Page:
James Herriot Foundation Trust

Supporting Future Generations of Animal Welfare Professionals

The James Herriot Foundation Trust has been established in memory of Alf Wight OBE (James Herriot) to raise funds to help future generations of veterinary nurses with their studies and to support them through their vocational education and development.

The Trust aims to provide bursaries to future veterinary nurses that will help where there is a gap in funding and where financial support would make a significant difference or to fund specific projects that would not be possible without additional help for the individual concerned.

 

Partnerships and Passion

The James Herriot Foundation Trust works with veterinary practices to assist workers in animal care related vocations and has established links with universities and agricultural colleges to encourage work experience and other forms of training for young (and not so young) people who have a passion to be involved in animal welfare.

 

Donate to their Dreams

The James Herriot Foundation Trust is a lasting legacy that helps to fulfil the dreams of people wishing to become the next generation of James Herriot animal care professionals.

Please help them to secure their dream – Donations to the James Herriot Foundation Trust can be made below.

 

Applying for a Bursary

For more information about applying for a James Herriot Foundation Trust bursary please email in the first instance to Ian Ashton, managing director, World of James Herriot at mail@worldofjamesherriot.com with brief details of your reasons for applying for a bursary and you will be duly contacted to complete the application procedure.

 

Alf Wight OBE (James Herriot)

Alf Wight was born on October 3rd, 1916, in Sunderland in the North East of England. At the tender age of three weeks he moved to Glasgow, and it was in this Scottish city that he was brought up and educated. From his first school, Yoker Primary, he progressed to Hillhead High School and it was here, following the acquisition of his first dog at the age of twelve years, that he decided to become a veterinary surgeon. He gained entrance to Glasgow Veterinary College in 1933, finally qualifying with MRCVS in 1939.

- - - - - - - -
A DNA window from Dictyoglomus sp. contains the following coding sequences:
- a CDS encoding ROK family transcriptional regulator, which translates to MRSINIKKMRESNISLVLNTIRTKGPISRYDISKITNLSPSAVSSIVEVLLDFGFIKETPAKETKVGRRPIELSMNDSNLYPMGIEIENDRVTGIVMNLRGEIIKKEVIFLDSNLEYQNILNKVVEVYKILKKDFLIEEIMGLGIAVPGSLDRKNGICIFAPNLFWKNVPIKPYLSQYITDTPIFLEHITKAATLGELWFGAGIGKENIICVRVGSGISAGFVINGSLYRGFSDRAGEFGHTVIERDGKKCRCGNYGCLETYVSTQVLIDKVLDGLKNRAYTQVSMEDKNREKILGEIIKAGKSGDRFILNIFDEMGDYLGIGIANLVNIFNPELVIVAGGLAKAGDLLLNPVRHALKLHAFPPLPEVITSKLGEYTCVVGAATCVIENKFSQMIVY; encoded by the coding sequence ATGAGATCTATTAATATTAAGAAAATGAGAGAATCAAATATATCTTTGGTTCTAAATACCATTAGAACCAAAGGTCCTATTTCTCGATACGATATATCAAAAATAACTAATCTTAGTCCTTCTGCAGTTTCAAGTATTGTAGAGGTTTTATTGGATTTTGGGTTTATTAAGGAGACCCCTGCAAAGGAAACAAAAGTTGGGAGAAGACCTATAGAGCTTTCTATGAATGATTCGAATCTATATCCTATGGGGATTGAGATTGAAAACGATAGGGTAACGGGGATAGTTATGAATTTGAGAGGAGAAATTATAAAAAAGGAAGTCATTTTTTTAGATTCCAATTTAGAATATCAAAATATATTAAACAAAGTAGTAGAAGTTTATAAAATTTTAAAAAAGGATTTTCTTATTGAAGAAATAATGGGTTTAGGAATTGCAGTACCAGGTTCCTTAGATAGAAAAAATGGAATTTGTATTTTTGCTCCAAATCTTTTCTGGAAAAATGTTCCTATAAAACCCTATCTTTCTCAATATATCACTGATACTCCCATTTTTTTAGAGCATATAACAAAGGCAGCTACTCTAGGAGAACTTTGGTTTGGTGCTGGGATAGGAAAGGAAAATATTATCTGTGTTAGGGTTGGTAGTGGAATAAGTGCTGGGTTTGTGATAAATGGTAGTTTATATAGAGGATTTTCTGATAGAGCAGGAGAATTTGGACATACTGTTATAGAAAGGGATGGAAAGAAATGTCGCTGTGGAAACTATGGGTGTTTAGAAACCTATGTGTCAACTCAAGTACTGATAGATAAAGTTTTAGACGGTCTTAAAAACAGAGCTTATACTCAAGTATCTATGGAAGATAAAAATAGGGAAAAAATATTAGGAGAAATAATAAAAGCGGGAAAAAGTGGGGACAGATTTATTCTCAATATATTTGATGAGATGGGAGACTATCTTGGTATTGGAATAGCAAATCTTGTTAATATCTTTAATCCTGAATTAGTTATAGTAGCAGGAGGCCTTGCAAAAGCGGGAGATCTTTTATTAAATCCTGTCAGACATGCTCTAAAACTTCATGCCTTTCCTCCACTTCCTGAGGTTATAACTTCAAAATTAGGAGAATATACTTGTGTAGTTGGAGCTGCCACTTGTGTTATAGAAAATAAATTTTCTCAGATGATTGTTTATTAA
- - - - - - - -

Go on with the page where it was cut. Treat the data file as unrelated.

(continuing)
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The World of James Herriot offers visitors a unique insight into the fascinating life and incredibly popular books of James Alfred ‘Alf’ Wight OBE, FRCVS. Using the pseudonym of James Herriot, he started to write at 50 years of age, after being challenged to do so by his wife Joan, and went on to become one of the most popular writers of the twentieth century.
Alf wrote his much-loved stories based on his experiences as a young, Thirsk-based vet. His books, selling in their millions throughout the world, resulted in two feature films followed by the popular television series, All Creatures Great and Small, which enjoyed global success in the late 1970s and early 80s. Despite his new-found fame and fortune, Alf continued to practice as a vet for much of his writing career.

Alf Wight was born in 1916, in Sunderland, England, soon moving to Glasgow, where at the age of 23 he qualified as a veterinary surgeon with Glasgow Veterinary College. In 1940, Alf took a brief job at a veterinary practice in Sunderland, but soon moved to work in a rural practice based at 23 Kirkgate in the town of Thirsk, Yorkshire (better known in his books as Skeldale House in Darrowby) where he was to remain for the rest of his life.

In 1941, he married Joan Danbury at St Mary’s Church, Thirsk, and had two children, Jim, who also became a vet and partner in the practice, and Rosie, who became a doctor in general practice. Alf served in the Royal Air Force in 1942, moving back to Kirkgate in 1946.

He intended for years to write a book, but with most of his time consumed by veterinary practice and family, his writing ambition remained unfulfilled. After prompting from wife Joan Alf began to write, and after several rejected stories on other subjects like football, he turned to what he knew best.

In 1969 he wrote If Only They Could Talk, published in the UK in 1970, but sales were slow until St. Martin’s Press of New York received a copy and arranged to have the first two books published as a single volume in the United States. The book, entitled All Creatures Great and Small, was a huge success, resulting in numerous sequels, movies and a successful television adaptation.

Alf Wight died in 1995 but his books continue to sell, the television series is still played throughout the world and thousands of visitors continue to flock to World of James Herriot, established in 1999, in his hometown of Thirsk, North Yorkshire.